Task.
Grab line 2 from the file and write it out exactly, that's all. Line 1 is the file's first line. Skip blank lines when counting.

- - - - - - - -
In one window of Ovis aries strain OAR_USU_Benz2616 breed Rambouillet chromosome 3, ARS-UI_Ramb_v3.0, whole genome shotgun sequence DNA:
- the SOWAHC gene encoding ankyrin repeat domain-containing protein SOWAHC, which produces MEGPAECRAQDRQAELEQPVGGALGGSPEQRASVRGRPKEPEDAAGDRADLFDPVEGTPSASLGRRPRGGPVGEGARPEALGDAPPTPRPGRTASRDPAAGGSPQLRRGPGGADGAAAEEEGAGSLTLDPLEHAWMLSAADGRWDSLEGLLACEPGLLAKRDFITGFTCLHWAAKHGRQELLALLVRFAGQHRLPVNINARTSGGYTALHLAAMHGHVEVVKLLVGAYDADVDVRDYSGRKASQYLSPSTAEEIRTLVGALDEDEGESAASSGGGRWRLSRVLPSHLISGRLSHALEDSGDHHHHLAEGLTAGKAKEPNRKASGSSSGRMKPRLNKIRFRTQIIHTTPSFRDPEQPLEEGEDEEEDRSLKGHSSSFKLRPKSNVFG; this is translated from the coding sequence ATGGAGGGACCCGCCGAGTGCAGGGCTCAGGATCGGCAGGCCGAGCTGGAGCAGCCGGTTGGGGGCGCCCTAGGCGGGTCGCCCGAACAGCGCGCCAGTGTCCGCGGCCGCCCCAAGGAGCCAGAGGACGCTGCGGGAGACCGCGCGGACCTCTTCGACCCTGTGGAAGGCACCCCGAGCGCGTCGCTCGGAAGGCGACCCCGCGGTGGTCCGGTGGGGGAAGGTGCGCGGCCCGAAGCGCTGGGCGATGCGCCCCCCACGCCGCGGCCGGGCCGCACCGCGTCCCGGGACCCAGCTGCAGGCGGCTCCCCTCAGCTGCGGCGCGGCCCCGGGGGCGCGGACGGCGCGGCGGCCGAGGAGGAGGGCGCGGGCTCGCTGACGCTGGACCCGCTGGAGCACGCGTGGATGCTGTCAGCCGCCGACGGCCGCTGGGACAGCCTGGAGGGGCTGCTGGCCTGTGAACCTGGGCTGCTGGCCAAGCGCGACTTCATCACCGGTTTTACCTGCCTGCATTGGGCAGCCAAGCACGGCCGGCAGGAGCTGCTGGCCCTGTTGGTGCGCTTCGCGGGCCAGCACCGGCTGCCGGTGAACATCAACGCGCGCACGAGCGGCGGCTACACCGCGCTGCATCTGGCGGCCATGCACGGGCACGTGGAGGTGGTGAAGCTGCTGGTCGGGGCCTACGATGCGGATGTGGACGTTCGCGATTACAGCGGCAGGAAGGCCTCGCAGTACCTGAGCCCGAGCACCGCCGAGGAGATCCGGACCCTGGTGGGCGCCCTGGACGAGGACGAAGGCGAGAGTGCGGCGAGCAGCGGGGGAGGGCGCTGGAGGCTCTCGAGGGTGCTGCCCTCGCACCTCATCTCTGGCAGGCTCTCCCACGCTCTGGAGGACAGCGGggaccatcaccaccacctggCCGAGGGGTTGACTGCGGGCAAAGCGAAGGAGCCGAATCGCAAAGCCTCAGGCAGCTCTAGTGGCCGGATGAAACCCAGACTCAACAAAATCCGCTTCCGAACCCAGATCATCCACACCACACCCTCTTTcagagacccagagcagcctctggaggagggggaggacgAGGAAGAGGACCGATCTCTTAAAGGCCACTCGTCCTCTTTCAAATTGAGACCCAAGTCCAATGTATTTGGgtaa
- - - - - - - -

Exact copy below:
- the SOWAHC gene encoding ankyrin repeat domain-containing protein SOWAHC, which produces MEGPAECRAQDRQAELEQPVGGALGGSPEQRASVRGRPKEPEDAAGDRADLFDPVEGTPSASLGRRPRGGPVGEGARPEALGDAPPTPRPGRTASRDPAAGGSPQLRRGPGGADGAAAEEEGAGSLTLDPLEHAWMLSAADGRWDSLEGLLACEPGLLAKRDFITGFTCLHWAAKHGRQELLALLVRFAGQHRLPVNINARTSGGYTALHLAAMHGHVEVVKLLVGAYDADVDVRDYSGRKASQYLSPSTAEEIRTLVGALDEDEGESAASSGGGRWRLSRVLPSHLISGRLSHALEDSGDHHHHLAEGLTAGKAKEPNRKASGSSSGRMKPRLNKIRFRTQIIHTTPSFRDPEQPLEEGEDEEEDRSLKGHSSSFKLRPKSNVFG; this is translated from the coding sequence ATGGAGGGACCCGCCGAGTGCAGGGCTCAGGATCGGCAGGCCGAGCTGGAGCAGCCGGTTGGGGGCGCCCTAGGCGGGTCGCCCGAACAGCGCGCCAGTGTCCGCGGCCGCCCCAAGGAGCCAGAGGACGCTGCGGGAGACCGCGCGGACCTCTTCGACCCTGTGGAAGGCACCCCGAGCGCGTCGCTCGGAAGGCGACCCCGCGGTGGTCCGGTGGGGGAAGGTGCGCGGCCCGAAGCGCTGGGCGATGCGCCCCCCACGCCGCGGCCGGGCCGCACCGCGTCCCGGGACCCAGCTGCAGGCGGCTCCCCTCAGCTGCGGCGCGGCCCCGGGGGCGCGGACGGCGCGGCGGCCGAGGAGGAGGGCGCGGGCTCGCTGACGCTGGACCCGCTGGAGCACGCGTGGATGCTGTCAGCCGCCGACGGCCGCTGGGACAGCCTGGAGGGGCTGCTGGCCTGTGAACCTGGGCTGCTGGCCAAGCGCGACTTCATCACCGGTTTTACCTGCCTGCATTGGGCAGCCAAGCACGGCCGGCAGGAGCTGCTGGCCCTGTTGGTGCGCTTCGCGGGCCAGCACCGGCTGCCGGTGAACATCAACGCGCGCACGAGCGGCGGCTACACCGCGCTGCATCTGGCGGCCATGCACGGGCACGTGGAGGTGGTGAAGCTGCTGGTCGGGGCCTACGATGCGGATGTGGACGTTCGCGATTACAGCGGCAGGAAGGCCTCGCAGTACCTGAGCCCGAGCACCGCCGAGGAGATCCGGACCCTGGTGGGCGCCCTGGACGAGGACGAAGGCGAGAGTGCGGCGAGCAGCGGGGGAGGGCGCTGGAGGCTCTCGAGGGTGCTGCCCTCGCACCTCATCTCTGGCAGGCTCTCCCACGCTCTGGAGGACAGCGGggaccatcaccaccacctggCCGAGGGGTTGACTGCGGGCAAAGCGAAGGAGCCGAATCGCAAAGCCTCAGGCAGCTCTAGTGGCCGGATGAAACCCAGACTCAACAAAATCCGCTTCCGAACCCAGATCATCCACACCACACCCTCTTTcagagacccagagcagcctctggaggagggggaggacgAGGAAGAGGACCGATCTCTTAAAGGCCACTCGTCCTCTTTCAAATTGAGACCCAAGTCCAATGTATTTGGgtaa